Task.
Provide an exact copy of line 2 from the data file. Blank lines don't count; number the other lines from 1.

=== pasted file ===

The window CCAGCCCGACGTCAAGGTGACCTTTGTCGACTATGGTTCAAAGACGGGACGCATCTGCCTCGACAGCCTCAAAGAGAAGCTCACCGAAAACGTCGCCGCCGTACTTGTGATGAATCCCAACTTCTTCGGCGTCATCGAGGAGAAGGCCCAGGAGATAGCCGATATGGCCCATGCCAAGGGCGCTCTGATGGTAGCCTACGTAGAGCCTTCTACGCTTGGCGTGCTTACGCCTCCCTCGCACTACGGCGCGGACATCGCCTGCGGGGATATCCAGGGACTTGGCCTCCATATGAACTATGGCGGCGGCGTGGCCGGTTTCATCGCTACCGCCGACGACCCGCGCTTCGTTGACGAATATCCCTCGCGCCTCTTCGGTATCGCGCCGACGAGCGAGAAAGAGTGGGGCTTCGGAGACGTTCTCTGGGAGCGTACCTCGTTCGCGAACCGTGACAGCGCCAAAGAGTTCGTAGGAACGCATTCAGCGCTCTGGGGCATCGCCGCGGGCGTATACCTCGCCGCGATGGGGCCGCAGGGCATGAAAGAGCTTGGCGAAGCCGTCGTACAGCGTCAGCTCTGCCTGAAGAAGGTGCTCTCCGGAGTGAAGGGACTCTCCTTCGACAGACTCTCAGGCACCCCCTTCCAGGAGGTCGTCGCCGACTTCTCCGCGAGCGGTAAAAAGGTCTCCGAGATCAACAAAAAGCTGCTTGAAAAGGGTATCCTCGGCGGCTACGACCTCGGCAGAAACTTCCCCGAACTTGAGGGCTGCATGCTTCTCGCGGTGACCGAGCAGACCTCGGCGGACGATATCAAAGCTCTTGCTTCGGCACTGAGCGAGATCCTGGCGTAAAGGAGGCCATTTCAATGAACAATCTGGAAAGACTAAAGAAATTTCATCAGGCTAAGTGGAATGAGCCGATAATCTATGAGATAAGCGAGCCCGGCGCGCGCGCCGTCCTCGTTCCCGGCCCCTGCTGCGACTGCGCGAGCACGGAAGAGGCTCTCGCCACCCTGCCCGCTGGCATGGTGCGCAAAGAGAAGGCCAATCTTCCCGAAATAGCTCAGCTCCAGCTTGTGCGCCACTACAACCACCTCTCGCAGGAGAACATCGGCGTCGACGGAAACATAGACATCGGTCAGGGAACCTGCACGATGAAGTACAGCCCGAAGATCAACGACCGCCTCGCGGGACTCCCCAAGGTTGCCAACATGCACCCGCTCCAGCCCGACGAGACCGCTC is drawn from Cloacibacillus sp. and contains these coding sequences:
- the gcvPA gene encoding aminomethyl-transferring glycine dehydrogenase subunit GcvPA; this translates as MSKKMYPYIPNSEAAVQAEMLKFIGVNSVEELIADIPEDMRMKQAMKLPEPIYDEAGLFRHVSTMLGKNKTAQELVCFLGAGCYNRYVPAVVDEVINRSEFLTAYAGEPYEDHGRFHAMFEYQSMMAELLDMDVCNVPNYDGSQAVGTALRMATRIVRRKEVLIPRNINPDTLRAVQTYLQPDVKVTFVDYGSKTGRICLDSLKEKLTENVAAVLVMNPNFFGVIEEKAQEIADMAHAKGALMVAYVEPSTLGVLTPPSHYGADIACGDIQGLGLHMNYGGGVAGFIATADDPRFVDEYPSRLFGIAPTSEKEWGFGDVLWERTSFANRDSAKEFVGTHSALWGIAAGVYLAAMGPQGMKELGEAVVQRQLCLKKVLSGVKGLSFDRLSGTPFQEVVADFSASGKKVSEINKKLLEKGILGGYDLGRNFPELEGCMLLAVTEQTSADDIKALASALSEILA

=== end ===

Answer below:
- the gcvPA gene encoding aminomethyl-transferring glycine dehydrogenase subunit GcvPA; this translates as MSKKMYPYIPNSEAAVQAEMLKFIGVNSVEELIADIPEDMRMKQAMKLPEPIYDEAGLFRHVSTMLGKNKTAQELVCFLGAGCYNRYVPAVVDEVINRSEFLTAYAGEPYEDHGRFHAMFEYQSMMAELLDMDVCNVPNYDGSQAVGTALRMATRIVRRKEVLIPRNINPDTLRAVQTYLQPDVKVTFVDYGSKTGRICLDSLKEKLTENVAAVLVMNPNFFGVIEEKAQEIADMAHAKGALMVAYVEPSTLGVLTPPSHYGADIACGDIQGLGLHMNYGGGVAGFIATADDPRFVDEYPSRLFGIAPTSEKEWGFGDVLWERTSFANRDSAKEFVGTHSALWGIAAGVYLAAMGPQGMKELGEAVVQRQLCLKKVLSGVKGLSFDRLSGTPFQEVVADFSASGKKVSEINKKLLEKGILGGYDLGRNFPELEGCMLLAVTEQTSADDIKALASALSEILA